Sane Thinking about Mental Problems

post by sarahconstantin · 2016-12-12T19:32:53.012Z · score: 5 (6 votes) · LW · GW · Legacy · 4 comments

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comment by moridinamael · 2016-12-12T22:57:05.483Z · score: 8 (8 votes) · LW · GW

I hope I'm not hijacking your thread, but this inspired me to write a letter to my past self, using the same skeleton as your post, regarding chronic pain.


Doctors will be of little help. The sooner you can stop viewing this as the fault of their own incompetence, the better off you'll be, both mentally and physically. Medical science can't effectively treat or even reliably diagnose a broad range of chronic illnesses. You will have to be the one who figures all of this out, so get started. It doesn't take that long to Google your way to a cutting-edge understanding of your condition, whatever it happens to be. And since it's a chronic condition, it's not like you're short on time.

That said, you should treat doctors as "consultants" to help narrow down and guide your own diagnostic process. Your depth of knowledge about your disease may come to exceed a non-specialist doctor's knowledge, but the breadth of their knowledge will always exceed yours. Use them as resources. Never stop seeing doctors, and never stop looking into new treatments, just be sure to remember that you are responsible for your own treatment.

If your condition could be treated effectively and completely, it wouldn't be chronic pain, would it? But whatever it is that you have, there will be treatments, supplements, therapies, drugs. Some of the interventions will be preventative, to avoid flareups or attacks. Some will be abortive or palliative, to chemically interfere when you are having an especially rough time. Always, there will be side effects, and much mental energy will be spent weighing the pain you're feeling with the side effects that you'll be bringing upon yourself. Develop and stick to simple decision procedures regarding where and when to take medications with severe side effects that you can employ even while suffering.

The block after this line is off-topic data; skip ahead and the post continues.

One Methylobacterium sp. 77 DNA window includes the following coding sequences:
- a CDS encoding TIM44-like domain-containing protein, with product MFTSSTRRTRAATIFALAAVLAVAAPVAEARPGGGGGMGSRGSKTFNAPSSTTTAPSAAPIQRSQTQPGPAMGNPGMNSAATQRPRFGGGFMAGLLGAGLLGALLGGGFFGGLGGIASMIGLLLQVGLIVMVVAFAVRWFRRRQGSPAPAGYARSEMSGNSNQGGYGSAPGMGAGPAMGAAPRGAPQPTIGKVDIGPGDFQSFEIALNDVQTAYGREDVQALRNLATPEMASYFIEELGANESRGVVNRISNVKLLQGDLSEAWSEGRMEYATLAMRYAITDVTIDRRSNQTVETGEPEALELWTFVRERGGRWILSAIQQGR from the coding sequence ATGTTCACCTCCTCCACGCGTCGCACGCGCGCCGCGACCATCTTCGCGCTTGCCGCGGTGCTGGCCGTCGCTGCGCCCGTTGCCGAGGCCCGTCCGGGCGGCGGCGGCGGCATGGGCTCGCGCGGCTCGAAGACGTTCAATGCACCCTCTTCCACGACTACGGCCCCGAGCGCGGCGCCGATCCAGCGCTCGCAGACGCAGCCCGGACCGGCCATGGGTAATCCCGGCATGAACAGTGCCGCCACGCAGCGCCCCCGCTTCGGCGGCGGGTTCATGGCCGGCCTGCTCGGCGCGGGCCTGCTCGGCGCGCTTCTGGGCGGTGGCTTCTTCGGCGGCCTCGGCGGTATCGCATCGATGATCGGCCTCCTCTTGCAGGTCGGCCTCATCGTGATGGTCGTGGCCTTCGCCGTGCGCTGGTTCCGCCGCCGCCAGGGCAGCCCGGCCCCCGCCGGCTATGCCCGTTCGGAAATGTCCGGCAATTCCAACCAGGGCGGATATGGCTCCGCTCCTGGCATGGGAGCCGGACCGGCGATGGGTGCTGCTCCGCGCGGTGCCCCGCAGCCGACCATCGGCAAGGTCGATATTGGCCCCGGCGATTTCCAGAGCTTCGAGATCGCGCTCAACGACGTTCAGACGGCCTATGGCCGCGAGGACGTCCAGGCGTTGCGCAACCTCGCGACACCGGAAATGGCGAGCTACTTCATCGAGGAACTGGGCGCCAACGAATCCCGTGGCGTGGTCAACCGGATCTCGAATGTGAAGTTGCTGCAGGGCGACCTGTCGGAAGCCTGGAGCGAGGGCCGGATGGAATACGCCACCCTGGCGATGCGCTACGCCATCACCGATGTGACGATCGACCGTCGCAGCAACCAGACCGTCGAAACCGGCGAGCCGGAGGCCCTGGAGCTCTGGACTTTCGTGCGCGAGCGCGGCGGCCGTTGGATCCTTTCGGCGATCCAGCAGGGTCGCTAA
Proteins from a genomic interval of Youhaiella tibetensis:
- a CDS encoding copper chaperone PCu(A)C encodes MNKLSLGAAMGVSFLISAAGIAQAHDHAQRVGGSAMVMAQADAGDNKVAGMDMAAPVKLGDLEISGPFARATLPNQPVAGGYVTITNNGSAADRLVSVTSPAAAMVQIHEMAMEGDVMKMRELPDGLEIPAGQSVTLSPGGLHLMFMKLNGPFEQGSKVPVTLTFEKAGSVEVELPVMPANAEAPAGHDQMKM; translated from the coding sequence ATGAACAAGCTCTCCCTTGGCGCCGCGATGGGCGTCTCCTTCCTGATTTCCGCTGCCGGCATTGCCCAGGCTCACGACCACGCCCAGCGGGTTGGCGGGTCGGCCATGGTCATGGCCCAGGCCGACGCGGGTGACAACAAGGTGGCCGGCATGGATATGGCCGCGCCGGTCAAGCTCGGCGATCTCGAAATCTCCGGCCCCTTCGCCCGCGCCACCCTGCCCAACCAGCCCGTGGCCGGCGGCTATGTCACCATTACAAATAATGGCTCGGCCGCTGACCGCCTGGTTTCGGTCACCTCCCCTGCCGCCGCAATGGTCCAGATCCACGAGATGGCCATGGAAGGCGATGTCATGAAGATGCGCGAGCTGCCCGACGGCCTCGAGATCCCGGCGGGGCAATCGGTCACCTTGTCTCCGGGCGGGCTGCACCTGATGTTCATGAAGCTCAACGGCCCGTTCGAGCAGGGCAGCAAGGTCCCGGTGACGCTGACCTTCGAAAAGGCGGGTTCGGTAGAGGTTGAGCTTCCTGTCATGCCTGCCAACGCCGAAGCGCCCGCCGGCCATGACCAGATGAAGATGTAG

Don't ignore cliches or simple stupid things that work. Don't roll your eyes at weird hippie diets if you could just try them and see. Anything that makes you healthier and more robust, regardless of whether it directly effects the pain, makes you healthier and more robust and is therefor worth pursuing on its own merits and because it solidifies the base that you're operating on.


Most chronic pain is invisible. Your dearest loved ones will lose patience with your condition. You will be short-tempered and exhausted often, and they will not understand that this is because you're in constant pain, and you'll get tired of using the pain as an excuse for your behavior, and they'll get tired of hearing your excuses, and you won't even be able to blame them. So don't blame them. Apologize when you are a jerk. Work on being less of a jerk. Work on not caring if the people around you appreciate how much you're suffering. In time, you'll develop a good enough mask that they won't even know anything is wrong. This will actually lower your level of suffering. The pity of others does not, in fact, help with your pain in any way, so train yourself to stop seeking it.